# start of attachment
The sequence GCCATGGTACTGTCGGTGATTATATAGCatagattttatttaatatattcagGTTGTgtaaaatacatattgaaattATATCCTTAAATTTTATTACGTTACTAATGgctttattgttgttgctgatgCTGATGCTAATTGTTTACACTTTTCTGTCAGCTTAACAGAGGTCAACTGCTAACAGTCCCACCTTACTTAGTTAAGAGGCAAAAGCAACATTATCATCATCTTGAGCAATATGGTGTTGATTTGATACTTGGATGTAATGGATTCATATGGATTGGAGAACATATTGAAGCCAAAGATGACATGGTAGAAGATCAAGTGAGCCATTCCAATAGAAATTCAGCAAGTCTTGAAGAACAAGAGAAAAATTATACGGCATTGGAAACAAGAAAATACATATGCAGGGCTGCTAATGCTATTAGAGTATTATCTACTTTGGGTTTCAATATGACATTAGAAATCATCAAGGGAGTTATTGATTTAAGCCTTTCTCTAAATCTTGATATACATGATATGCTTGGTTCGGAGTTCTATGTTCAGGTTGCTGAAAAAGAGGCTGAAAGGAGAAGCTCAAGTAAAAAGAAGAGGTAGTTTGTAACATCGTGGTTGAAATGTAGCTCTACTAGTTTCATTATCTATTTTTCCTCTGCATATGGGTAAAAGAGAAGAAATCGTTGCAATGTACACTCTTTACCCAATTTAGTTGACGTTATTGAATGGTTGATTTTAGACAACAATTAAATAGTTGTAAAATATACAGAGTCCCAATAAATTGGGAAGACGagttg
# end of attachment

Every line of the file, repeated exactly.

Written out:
The sequence GCCATGGTACTGTCGGTGATTATATAGCatagattttatttaatatattcagGTTGTgtaaaatacatattgaaattATATCCTTAAATTTTATTACGTTACTAATGgctttattgttgttgctgatgCTGATGCTAATTGTTTACACTTTTCTGTCAGCTTAACAGAGGTCAACTGCTAACAGTCCCACCTTACTTAGTTAAGAGGCAAAAGCAACATTATCATCATCTTGAGCAATATGGTGTTGATTTGATACTTGGATGTAATGGATTCATATGGATTGGAGAACATATTGAAGCCAAAGATGACATGGTAGAAGATCAAGTGAGCCATTCCAATAGAAATTCAGCAAGTCTTGAAGAACAAGAGAAAAATTATACGGCATTGGAAACAAGAAAATACATATGCAGGGCTGCTAATGCTATTAGAGTATTATCTACTTTGGGTTTCAATATGACATTAGAAATCATCAAGGGAGTTATTGATTTAAGCCTTTCTCTAAATCTTGATATACATGATATGCTTGGTTCGGAGTTCTATGTTCAGGTTGCTGAAAAAGAGGCTGAAAGGAGAAGCTCAAGTAAAAAGAAGAGGTAGTTTGTAACATCGTGGTTGAAATGTAGCTCTACTAGTTTCATTATCTATTTTTCCTCTGCATATGGGTAAAAGAGAAGAAATCGTTGCAATGTACACTCTTTACCCAATTTAGTTGACGTTATTGAATGGTTGATTTTAGACAACAATTAAATAGTTGTAAAATATACAGAGTCCCAATAAATTGGGAAGACGagttg